Do CCTV cameras in classrooms violate Right to Privacy? Supreme Court to decide

Do CCTV cameras in classrooms violate Right to Privacy? Supreme Court to decide

The Supreme Court today agreed to hear a Public Interest Litigation petition challenging the decision of the Delhi Government to install CCTV cameras in classrooms of schools administered by the government.

A Bench of Chief Justice of India Ranjan Gogoi and Justice Sanjiv Khanna issued notice to the Government of Delhi today in this PIL which claims that this decision of the government violates the Fundamental Right to Privacy.

The petition has been filed by Amber Tickoo, a law student at National Law University, Delhi. Filed through advocate Manisha Ambwani and argued by Advocates Jai Dehadrai and Srishti Kumar, the petitioner contends that the decision to install CCTV cameras in classrooms and provide a live feed of the same to parents of the students is in direct contravention of the Supreme Court Judgement in the Justice Puttaswamy case.

A Constitution Bench of the Supreme Court, in 2017, had held Right to privacy as a Fundamental Right under Article 21 of the Constitution of India. The plea states that the judgment, in fact, unambiguously held that the right to privacy of individuals extends to public spaces also.

According to the Delhi government’s decision, the live feed of the CCTV cameras in classrooms can be accessed by any person with a valid username and password which can seriously jeopardize the safety and security of the children. The petition highlights,

“The said installation of CCTV cameras and providing live feed of the same to anyone with a user id and password jeopardizes the safety and security of young girls as also the female teachers and shall directly give rise to the incidents of stalking and voyeurism.”

CCTV surveillance subjects individuals to the gaze of people they do not want to be watched or observed by. It is specifically intrusive for young girls and subjects them to unique harm, the petitioner contends.

In order to buttress this argument, the petitioner cites the example of how such invasive culture would violate dignity, when women go through their menstrual cycles.

Women of that age are usually unsure of how they are expected to handle their reproductive health. It is natural to be baffled at the sudden changes the body goes through and balance that with the unique social pressure that is placed on women. Menstrual health and hygiene concerns are pivotal to the way women conduct themselves at the time of their cycle especially. It is preposterous to have those private actions subjected to scrutiny of the community. It amounts to gross violation of the right to dignity of the children as well as the female teachers, the petitioner argues.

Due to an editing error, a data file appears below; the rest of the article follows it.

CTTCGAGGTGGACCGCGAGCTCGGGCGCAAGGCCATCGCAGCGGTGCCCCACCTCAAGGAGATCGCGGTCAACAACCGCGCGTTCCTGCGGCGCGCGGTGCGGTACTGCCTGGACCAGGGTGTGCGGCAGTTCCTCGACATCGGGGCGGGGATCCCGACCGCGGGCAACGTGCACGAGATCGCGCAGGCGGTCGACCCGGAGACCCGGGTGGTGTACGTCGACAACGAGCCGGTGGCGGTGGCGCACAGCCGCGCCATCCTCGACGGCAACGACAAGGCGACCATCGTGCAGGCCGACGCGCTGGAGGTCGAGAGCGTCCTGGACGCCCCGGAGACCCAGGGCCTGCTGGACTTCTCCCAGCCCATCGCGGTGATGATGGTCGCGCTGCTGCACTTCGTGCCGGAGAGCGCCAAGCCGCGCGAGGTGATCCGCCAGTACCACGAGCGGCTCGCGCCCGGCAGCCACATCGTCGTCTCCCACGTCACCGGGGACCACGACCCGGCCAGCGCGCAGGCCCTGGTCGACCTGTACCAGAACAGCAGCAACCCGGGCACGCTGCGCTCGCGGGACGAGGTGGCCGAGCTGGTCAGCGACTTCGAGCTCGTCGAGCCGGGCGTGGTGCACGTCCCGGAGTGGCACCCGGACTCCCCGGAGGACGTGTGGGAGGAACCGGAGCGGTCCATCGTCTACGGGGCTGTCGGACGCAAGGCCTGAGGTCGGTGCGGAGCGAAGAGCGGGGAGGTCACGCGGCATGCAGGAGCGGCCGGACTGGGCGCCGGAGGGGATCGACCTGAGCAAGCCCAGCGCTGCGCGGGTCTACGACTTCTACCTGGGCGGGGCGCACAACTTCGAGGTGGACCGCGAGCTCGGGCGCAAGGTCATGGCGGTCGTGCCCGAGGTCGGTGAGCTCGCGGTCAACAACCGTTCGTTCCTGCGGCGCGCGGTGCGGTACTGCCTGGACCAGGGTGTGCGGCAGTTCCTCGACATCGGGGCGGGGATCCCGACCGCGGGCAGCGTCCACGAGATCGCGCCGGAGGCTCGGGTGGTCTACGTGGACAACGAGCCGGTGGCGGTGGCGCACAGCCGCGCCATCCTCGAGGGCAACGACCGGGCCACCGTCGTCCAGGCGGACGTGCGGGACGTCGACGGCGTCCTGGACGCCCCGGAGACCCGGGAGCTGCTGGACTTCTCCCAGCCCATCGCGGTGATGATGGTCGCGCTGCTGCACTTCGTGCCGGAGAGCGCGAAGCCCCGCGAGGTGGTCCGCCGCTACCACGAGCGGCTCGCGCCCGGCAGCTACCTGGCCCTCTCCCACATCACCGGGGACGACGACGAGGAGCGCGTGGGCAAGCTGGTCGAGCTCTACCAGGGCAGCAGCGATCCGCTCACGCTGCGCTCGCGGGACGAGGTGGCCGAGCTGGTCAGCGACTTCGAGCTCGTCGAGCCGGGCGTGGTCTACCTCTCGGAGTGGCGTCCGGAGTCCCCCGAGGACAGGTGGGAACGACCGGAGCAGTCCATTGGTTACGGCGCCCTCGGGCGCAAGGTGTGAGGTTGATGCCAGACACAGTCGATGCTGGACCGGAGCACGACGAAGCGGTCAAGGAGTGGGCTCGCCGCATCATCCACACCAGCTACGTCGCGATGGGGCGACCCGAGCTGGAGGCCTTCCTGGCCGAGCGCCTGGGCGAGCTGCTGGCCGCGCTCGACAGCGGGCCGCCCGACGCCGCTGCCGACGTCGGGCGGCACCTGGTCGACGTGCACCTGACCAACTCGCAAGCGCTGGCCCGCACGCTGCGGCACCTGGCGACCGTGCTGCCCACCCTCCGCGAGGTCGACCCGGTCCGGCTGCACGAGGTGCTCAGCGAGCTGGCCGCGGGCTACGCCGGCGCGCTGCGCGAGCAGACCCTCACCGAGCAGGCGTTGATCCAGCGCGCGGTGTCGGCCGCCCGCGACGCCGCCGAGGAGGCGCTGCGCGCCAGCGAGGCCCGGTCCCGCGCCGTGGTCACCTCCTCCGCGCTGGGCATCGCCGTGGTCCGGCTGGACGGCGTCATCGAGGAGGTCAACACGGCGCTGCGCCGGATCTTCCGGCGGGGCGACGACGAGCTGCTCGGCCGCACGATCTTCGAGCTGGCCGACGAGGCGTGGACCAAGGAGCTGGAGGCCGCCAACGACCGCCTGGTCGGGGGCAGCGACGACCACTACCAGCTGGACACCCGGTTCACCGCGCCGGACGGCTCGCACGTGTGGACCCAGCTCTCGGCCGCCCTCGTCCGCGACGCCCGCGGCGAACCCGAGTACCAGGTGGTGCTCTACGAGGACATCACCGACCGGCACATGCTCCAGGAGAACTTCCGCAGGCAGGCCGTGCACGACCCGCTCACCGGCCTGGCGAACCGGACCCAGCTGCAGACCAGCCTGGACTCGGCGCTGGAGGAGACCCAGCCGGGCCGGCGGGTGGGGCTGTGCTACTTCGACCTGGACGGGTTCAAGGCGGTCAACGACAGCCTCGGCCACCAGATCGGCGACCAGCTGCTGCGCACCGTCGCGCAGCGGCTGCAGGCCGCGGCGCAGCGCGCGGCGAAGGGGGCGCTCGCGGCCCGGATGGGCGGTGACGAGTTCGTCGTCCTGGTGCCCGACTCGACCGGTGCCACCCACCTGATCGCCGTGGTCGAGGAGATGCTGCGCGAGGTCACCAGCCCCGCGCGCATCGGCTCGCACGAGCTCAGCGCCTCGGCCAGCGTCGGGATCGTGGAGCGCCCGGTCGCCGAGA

Another issue raised by the petitioner relates to data protection. The plan of the government is devoid of any safety measures with respect to the storage of the recordings made from these CCTV cameras, the petition points out. The unsecured data will be prone to hacking and is another factor that will endanger the security of the children and teachers.

The petitioner also contends violation of Right to Freedom of Speech and Expression. It is the petitioner’s case that surveillance on teachers and children will have a chilling effect on the speech and expression of the individuals inside the classroom.

“Students and teachers both will not be able to express themselves freely in a classroom where everything is closely and continually monitored. The expression of learning is strongly embedded in their fundamental right to speech and expression. Cognitive freedom is essential for the exercise of expressive freedom. Classrooms are spaces of learning where children should be able to express their ambitions, ideologies and opinions freely without fear of constantly being watched. Irrespective of whether the cameras permit voice recording or not, there is a deprivation of the right under Article 19(1)(a).”

The decision was taken without undertaking any research/study into the ramifications of such installations, without consideration of the provision of data security as also the psychological impact of the said installations on young children. Further, no consent of the parents, or the teachers was considered before taking the impugned decision, the petition reads.

The petitioner has also alleged that the Department of Education raised concerns about the move to install CCTV, but the same were “shockingly overruled” by the Chief Minister of Delhi.

In addition to the security risks, the petition also alleges financial irregularities on the part of the Delhi government in procuring these CCTV cameras.

The petitioner has, therefore, prayed that the decision of the Delhi government dated September 11, 2017 to install CCTV in schools in Delhi be set aside. Prayer has also been made to set aside the decision of December 11, 2017, to provde online access to parents of the CCTV footage.

[Read Petition]


[Read Order]

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